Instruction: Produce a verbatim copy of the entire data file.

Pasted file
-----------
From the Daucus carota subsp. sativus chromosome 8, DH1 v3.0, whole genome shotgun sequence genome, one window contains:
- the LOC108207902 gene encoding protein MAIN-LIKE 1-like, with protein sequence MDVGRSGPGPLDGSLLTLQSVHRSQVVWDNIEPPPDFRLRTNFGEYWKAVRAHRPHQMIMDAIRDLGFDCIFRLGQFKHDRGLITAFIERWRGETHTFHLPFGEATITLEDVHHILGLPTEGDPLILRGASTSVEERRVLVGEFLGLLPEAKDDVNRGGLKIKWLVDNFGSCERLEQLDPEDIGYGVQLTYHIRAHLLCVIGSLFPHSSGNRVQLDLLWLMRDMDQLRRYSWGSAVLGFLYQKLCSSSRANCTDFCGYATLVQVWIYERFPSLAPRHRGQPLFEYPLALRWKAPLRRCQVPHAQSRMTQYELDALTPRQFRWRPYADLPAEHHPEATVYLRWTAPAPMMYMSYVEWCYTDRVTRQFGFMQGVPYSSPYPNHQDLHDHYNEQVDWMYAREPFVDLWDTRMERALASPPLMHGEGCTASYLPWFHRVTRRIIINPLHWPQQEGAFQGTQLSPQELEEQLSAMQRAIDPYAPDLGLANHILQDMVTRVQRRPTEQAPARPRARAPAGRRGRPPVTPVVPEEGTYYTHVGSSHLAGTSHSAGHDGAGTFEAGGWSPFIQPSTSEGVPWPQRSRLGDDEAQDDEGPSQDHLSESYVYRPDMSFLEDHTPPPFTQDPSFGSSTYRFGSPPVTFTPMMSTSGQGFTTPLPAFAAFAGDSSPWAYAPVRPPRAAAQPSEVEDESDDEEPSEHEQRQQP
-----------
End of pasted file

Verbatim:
From the Daucus carota subsp. sativus chromosome 8, DH1 v3.0, whole genome shotgun sequence genome, one window contains:
- the LOC108207902 gene encoding protein MAIN-LIKE 1-like, with protein sequence MDVGRSGPGPLDGSLLTLQSVHRSQVVWDNIEPPPDFRLRTNFGEYWKAVRAHRPHQMIMDAIRDLGFDCIFRLGQFKHDRGLITAFIERWRGETHTFHLPFGEATITLEDVHHILGLPTEGDPLILRGASTSVEERRVLVGEFLGLLPEAKDDVNRGGLKIKWLVDNFGSCERLEQLDPEDIGYGVQLTYHIRAHLLCVIGSLFPHSSGNRVQLDLLWLMRDMDQLRRYSWGSAVLGFLYQKLCSSSRANCTDFCGYATLVQVWIYERFPSLAPRHRGQPLFEYPLALRWKAPLRRCQVPHAQSRMTQYELDALTPRQFRWRPYADLPAEHHPEATVYLRWTAPAPMMYMSYVEWCYTDRVTRQFGFMQGVPYSSPYPNHQDLHDHYNEQVDWMYAREPFVDLWDTRMERALASPPLMHGEGCTASYLPWFHRVTRRIIINPLHWPQQEGAFQGTQLSPQELEEQLSAMQRAIDPYAPDLGLANHILQDMVTRVQRRPTEQAPARPRARAPAGRRGRPPVTPVVPEEGTYYTHVGSSHLAGTSHSAGHDGAGTFEAGGWSPFIQPSTSEGVPWPQRSRLGDDEAQDDEGPSQDHLSESYVYRPDMSFLEDHTPPPFTQDPSFGSSTYRFGSPPVTFTPMMSTSGQGFTTPLPAFAAFAGDSSPWAYAPVRPPRAAAQPSEVEDESDDEEPSEHEQRQQP